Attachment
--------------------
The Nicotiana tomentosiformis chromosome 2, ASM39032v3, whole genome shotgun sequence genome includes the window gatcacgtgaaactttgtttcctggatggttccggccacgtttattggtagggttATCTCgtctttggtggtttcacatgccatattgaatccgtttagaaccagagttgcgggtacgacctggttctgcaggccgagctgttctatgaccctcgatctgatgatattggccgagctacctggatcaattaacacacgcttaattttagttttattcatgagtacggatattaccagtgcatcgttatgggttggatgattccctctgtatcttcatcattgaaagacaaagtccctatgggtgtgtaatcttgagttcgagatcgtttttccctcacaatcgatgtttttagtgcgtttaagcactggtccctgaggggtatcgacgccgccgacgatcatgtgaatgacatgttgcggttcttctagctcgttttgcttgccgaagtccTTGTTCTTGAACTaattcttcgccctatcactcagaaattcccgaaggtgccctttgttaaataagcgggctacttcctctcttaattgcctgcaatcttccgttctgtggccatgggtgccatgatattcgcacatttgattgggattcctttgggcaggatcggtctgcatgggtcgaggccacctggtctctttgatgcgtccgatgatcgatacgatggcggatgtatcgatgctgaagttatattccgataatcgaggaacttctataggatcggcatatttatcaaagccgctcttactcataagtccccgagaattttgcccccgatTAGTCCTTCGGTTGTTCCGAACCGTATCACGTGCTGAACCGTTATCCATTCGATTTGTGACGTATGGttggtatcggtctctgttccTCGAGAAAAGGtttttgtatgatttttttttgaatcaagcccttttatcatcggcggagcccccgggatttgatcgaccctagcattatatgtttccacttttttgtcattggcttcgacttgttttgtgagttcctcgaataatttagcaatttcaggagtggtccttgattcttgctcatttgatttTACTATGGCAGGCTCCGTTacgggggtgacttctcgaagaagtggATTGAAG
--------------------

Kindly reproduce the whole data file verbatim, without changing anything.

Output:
The Nicotiana tomentosiformis chromosome 2, ASM39032v3, whole genome shotgun sequence genome includes the window gatcacgtgaaactttgtttcctggatggttccggccacgtttattggtagggttATCTCgtctttggtggtttcacatgccatattgaatccgtttagaaccagagttgcgggtacgacctggttctgcaggccgagctgttctatgaccctcgatctgatgatattggccgagctacctggatcaattaacacacgcttaattttagttttattcatgagtacggatattaccagtgcatcgttatgggttggatgattccctctgtatcttcatcattgaaagacaaagtccctatgggtgtgtaatcttgagttcgagatcgtttttccctcacaatcgatgtttttagtgcgtttaagcactggtccctgaggggtatcgacgccgccgacgatcatgtgaatgacatgttgcggttcttctagctcgttttgcttgccgaagtccTTGTTCTTGAACTaattcttcgccctatcactcagaaattcccgaaggtgccctttgttaaataagcgggctacttcctctcttaattgcctgcaatcttccgttctgtggccatgggtgccatgatattcgcacatttgattgggattcctttgggcaggatcggtctgcatgggtcgaggccacctggtctctttgatgcgtccgatgatcgatacgatggcggatgtatcgatgctgaagttatattccgataatcgaggaacttctataggatcggcatatttatcaaagccgctcttactcataagtccccgagaattttgcccccgatTAGTCCTTCGGTTGTTCCGAACCGTATCACGTGCTGAACCGTTATCCATTCGATTTGTGACGTATGGttggtatcggtctctgttccTCGAGAAAAGGtttttgtatgatttttttttgaatcaagcccttttatcatcggcggagcccccgggatttgatcgaccctagcattatatgtttccacttttttgtcattggcttcgacttgttttgtgagttcctcgaataatttagcaatttcaggagtggtccttgattcttgctcatttgatttTACTATGGCAGGCTCCGTTacgggggtgacttctcgaagaagtggATTGAAG